Every recovery from addiction will at some point involve the process of withdrawal. In many cases, this will be limited to an uncomfortable psychological and social adjustment to being without (i.e., abstaining from) the addictive drug or behaviour. Whether a person will experience symptoms of physical withdrawal associated with dependence and possibly require medically assisted detox, will be determined by the types, frequency of use, quantities and inherent risks, of the substances on which they have become dependent.
Detoxification is the precise opposite of intoxication. It is the managed process of removing addictive toxins (otherwise known as poisons) from the system and helping the person’s biochemistry to adjust to their absence. The withdrawal syndrome is the body’s and particularly the brain’s way of protesting at the removal of the chemicals it has reorganised itself to expect and rely on. The symptoms will be particularly severe if the level of tolerance that has been reached just prior to starting withdrawal, is high. An increase in tolerance means that more of the substance is now needed to obtain the same effect that a lower dosage once had. Detox can improve your recovery from addiction, as it helps restore your body to its natural state.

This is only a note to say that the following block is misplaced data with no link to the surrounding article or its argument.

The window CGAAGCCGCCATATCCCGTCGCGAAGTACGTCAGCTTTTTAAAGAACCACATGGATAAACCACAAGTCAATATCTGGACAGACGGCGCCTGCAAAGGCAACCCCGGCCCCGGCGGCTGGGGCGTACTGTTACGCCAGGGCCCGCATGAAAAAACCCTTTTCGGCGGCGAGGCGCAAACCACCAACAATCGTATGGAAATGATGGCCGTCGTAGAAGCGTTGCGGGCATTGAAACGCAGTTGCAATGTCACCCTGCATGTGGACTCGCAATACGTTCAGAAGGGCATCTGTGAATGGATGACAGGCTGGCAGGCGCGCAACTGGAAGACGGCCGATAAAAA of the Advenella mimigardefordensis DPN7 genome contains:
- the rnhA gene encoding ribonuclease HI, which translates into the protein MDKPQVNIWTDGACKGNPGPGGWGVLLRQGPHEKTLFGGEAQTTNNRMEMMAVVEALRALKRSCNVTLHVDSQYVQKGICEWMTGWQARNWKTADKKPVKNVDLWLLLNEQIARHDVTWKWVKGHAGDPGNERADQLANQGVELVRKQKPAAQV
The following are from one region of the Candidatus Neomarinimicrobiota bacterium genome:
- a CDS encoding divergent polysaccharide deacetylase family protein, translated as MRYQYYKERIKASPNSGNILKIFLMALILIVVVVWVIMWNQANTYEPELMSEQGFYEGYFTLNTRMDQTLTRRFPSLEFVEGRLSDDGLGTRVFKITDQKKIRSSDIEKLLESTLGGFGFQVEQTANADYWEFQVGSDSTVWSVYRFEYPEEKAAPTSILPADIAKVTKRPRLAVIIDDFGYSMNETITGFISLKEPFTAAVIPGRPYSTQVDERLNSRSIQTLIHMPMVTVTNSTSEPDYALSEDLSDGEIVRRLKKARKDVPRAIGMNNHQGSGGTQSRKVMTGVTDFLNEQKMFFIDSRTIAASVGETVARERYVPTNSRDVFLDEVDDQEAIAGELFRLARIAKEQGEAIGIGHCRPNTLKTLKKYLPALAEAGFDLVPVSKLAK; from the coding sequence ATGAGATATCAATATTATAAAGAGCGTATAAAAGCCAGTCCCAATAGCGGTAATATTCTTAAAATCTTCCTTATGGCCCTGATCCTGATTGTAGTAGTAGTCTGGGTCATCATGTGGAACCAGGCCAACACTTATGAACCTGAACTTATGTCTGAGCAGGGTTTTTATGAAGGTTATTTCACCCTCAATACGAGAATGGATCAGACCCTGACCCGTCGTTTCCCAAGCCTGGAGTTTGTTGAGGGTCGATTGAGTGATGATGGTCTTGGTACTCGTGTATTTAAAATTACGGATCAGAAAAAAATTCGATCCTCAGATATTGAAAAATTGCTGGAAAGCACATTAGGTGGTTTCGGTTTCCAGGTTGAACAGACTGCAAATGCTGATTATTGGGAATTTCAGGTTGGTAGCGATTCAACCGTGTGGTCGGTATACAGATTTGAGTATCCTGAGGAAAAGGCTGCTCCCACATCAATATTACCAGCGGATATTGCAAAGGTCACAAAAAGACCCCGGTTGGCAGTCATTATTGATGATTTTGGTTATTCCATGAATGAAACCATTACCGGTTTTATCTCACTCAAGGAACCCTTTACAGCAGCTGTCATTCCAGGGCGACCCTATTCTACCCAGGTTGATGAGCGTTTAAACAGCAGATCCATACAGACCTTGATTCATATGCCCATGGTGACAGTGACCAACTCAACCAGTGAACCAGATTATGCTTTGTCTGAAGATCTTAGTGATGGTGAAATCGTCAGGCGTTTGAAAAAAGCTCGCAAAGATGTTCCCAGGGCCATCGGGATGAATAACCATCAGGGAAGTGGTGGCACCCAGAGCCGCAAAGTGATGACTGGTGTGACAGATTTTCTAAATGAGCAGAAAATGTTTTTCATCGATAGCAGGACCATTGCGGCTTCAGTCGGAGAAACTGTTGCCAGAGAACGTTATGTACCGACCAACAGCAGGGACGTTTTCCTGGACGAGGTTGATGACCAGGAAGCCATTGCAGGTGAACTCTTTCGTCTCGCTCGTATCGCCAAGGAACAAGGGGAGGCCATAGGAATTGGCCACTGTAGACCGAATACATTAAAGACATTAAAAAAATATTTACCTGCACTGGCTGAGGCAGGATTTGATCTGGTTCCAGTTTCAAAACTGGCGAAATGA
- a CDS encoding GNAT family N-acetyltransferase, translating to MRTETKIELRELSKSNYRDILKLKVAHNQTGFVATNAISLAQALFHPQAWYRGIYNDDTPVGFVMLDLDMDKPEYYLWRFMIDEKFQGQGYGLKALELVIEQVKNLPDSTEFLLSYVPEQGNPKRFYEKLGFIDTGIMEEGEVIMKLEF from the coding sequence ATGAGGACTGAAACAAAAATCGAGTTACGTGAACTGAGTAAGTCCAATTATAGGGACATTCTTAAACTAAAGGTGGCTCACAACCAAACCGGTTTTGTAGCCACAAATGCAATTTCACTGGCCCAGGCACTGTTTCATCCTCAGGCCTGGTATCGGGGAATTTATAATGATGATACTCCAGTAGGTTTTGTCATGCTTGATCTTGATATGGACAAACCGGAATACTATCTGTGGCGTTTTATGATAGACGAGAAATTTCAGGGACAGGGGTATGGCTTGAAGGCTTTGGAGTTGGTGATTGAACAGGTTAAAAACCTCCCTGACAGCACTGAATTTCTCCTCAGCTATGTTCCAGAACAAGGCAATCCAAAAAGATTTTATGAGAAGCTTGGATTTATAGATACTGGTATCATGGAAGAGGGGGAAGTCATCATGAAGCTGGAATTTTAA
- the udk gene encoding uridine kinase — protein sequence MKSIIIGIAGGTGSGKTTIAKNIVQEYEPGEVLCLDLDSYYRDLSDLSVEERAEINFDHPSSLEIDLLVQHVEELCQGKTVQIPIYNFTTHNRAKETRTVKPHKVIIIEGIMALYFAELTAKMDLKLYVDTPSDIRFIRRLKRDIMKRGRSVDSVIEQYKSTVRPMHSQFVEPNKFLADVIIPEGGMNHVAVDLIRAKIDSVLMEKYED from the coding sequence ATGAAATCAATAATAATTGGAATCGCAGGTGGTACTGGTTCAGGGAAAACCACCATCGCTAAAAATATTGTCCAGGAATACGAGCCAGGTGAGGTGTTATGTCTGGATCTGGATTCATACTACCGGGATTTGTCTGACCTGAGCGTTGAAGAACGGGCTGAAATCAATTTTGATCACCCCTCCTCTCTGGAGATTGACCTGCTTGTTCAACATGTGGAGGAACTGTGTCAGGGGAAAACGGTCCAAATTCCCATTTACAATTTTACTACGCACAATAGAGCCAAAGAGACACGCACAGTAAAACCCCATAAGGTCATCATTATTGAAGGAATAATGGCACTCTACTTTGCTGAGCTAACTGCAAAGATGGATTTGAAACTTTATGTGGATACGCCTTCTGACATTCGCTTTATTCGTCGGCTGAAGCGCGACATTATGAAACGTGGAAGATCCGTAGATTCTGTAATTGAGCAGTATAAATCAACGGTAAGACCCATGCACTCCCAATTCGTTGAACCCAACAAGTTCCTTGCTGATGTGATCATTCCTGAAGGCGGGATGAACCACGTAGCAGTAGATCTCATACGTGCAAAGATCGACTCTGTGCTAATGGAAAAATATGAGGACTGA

The drugs of physical (and psychological) dependence are mainly alcohol, benzodiazepines and opioids. The latter two categories may include prescription drugs, legally or illegally obtained. Medical management of physical withdrawal will generally be required. Withdrawal from cocaine and other stimulants such as amphetamines may also require medical assistance. Although in this case, it is more to help a person cope with the volatile states of mind and mood that come with abstinence, including those linked to craving and sleep disturbance, rather than to reduce or eliminate severe physical symptoms. Such help may also be advised to manage withdrawal from habitual ketamine, cannabis, or synthetic cannabinoid use.
Before a patient arrives at the door of a top private addiction treatment centre like Clinic Les Alpes, it will be clear from the information previously provided in the referral whether they are going to require a medically assisted detox. As the priority of the Clinic is to ensure patient safety, the need for a detox will be reassessed on admission by the expert medical team of doctors and nurses. They will take into account every aspect of the person’s current state of mental and physical health, including the current use of prescribed medications. They also recognise that deciding to undergo detoxification is a big step and they know that many patients are highly fearful of withdrawal and detoxification; either based on previous experience or hearsay. To help ease anxieties, the reason behind each medical decision is carefully explained in discussion with the patient.